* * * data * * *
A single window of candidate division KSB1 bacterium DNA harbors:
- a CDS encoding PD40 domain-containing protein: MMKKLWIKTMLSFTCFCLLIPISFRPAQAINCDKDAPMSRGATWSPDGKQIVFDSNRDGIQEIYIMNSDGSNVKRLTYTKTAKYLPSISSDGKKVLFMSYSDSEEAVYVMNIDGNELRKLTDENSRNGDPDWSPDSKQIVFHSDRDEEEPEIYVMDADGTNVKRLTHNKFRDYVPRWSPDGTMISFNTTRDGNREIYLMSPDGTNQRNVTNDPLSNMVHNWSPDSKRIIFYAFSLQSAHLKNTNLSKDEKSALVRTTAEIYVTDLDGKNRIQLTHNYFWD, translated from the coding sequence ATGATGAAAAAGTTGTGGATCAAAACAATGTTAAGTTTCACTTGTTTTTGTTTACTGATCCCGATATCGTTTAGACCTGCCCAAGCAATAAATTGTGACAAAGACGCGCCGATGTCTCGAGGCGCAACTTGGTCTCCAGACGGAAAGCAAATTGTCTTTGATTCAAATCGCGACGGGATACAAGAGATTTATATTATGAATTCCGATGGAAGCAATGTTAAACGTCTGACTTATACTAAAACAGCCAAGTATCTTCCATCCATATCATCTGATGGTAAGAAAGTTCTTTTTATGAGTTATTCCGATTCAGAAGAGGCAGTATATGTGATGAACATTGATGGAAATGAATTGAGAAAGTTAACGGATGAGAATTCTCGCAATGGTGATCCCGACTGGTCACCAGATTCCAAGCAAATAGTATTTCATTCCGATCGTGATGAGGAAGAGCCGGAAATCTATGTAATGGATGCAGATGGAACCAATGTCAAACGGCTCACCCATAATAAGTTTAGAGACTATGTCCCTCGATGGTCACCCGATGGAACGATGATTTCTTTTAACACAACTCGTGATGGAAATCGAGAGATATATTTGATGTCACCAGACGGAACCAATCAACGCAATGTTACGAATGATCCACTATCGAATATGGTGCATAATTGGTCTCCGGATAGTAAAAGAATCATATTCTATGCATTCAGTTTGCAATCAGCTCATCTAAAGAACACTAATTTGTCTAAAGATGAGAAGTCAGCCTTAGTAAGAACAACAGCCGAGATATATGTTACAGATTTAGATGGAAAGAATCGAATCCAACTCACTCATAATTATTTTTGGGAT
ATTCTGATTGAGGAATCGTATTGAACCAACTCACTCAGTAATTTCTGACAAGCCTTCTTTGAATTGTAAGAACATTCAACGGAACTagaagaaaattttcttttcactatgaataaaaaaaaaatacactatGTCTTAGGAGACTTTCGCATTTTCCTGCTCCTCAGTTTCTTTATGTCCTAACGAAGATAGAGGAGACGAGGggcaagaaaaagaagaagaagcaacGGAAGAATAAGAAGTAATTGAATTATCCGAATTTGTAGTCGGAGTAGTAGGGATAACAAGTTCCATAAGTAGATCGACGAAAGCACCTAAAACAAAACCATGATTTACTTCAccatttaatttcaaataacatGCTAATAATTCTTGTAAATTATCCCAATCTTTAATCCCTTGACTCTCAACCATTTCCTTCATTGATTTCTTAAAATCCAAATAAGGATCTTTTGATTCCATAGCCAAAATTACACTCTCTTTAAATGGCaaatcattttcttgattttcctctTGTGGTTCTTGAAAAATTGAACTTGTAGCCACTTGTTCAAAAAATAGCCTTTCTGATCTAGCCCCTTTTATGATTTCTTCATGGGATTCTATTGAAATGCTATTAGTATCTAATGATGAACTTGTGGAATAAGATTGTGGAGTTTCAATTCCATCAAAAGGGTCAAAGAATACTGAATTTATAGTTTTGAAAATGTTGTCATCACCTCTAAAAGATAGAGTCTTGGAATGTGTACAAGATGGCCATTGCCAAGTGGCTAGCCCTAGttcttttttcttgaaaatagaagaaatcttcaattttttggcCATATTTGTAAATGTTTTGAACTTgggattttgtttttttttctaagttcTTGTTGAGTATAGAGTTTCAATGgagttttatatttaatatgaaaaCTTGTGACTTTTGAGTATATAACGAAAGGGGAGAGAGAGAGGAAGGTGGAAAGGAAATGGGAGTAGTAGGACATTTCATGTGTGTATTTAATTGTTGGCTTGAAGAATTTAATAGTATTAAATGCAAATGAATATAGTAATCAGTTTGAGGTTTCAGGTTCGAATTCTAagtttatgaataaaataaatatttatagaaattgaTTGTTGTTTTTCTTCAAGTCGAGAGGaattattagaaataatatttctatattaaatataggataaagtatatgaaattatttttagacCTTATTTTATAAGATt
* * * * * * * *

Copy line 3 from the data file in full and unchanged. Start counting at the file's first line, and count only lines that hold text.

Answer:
ATTCTGATTGAGGAATCGTATTGAACCAACTCACTCAGTAATTTCTGACAAGCCTTCTTTGAATTGTAAGAACATTCAACGGAACTagaagaaaattttcttttcactatgaataaaaaaaaaatacactatGTCTTAGGAGACTTTCGCATTTTCCTGCTCCTCAGTTTCTTTATGTCCTAACGAAGATAGAGGAGACGAGGggcaagaaaaagaagaagaagcaacGGAAGAATAAGAAGTAATTGAATTATCCGAATTTGTAGTCGGAGTAGTAGGGATAACAAGTTCCATAAGTAGATCGACGAAAGCACCTAAAACAAAACCATGATTTACTTCAccatttaatttcaaataacatGCTAATAATTCTTGTAAATTATCCCAATCTTTAATCCCTTGACTCTCAACCATTTCCTTCATTGATTTCTTAAAATCCAAATAAGGATCTTTTGATTCCATAGCCAAAATTACACTCTCTTTAAATGGCaaatcattttcttgattttcctctTGTGGTTCTTGAAAAATTGAACTTGTAGCCACTTGTTCAAAAAATAGCCTTTCTGATCTAGCCCCTTTTATGATTTCTTCATGGGATTCTATTGAAATGCTATTAGTATCTAATGATGAACTTGTGGAATAAGATTGTGGAGTTTCAATTCCATCAAAAGGGTCAAAGAATACTGAATTTATAGTTTTGAAAATGTTGTCATCACCTCTAAAAGATAGAGTCTTGGAATGTGTACAAGATGGCCATTGCCAAGTGGCTAGCCCTAGttcttttttcttgaaaatagaagaaatcttcaattttttggcCATATTTGTAAATGTTTTGAACTTgggattttgtttttttttctaagttcTTGTTGAGTATAGAGTTTCAATGgagttttatatttaatatgaaaaCTTGTGACTTTTGAGTATATAACGAAAGGGGAGAGAGAGAGGAAGGTGGAAAGGAAATGGGAGTAGTAGGACATTTCATGTGTGTATTTAATTGTTGGCTTGAAGAATTTAATAGTATTAAATGCAAATGAATATAGTAATCAGTTTGAGGTTTCAGGTTCGAATTCTAagtttatgaataaaataaatatttatagaaattgaTTGTTGTTTTTCTTCAAGTCGAGAGGaattattagaaataatatttctatattaaatataggataaagtatatgaaattatttttagacCTTATTTTATAAGATt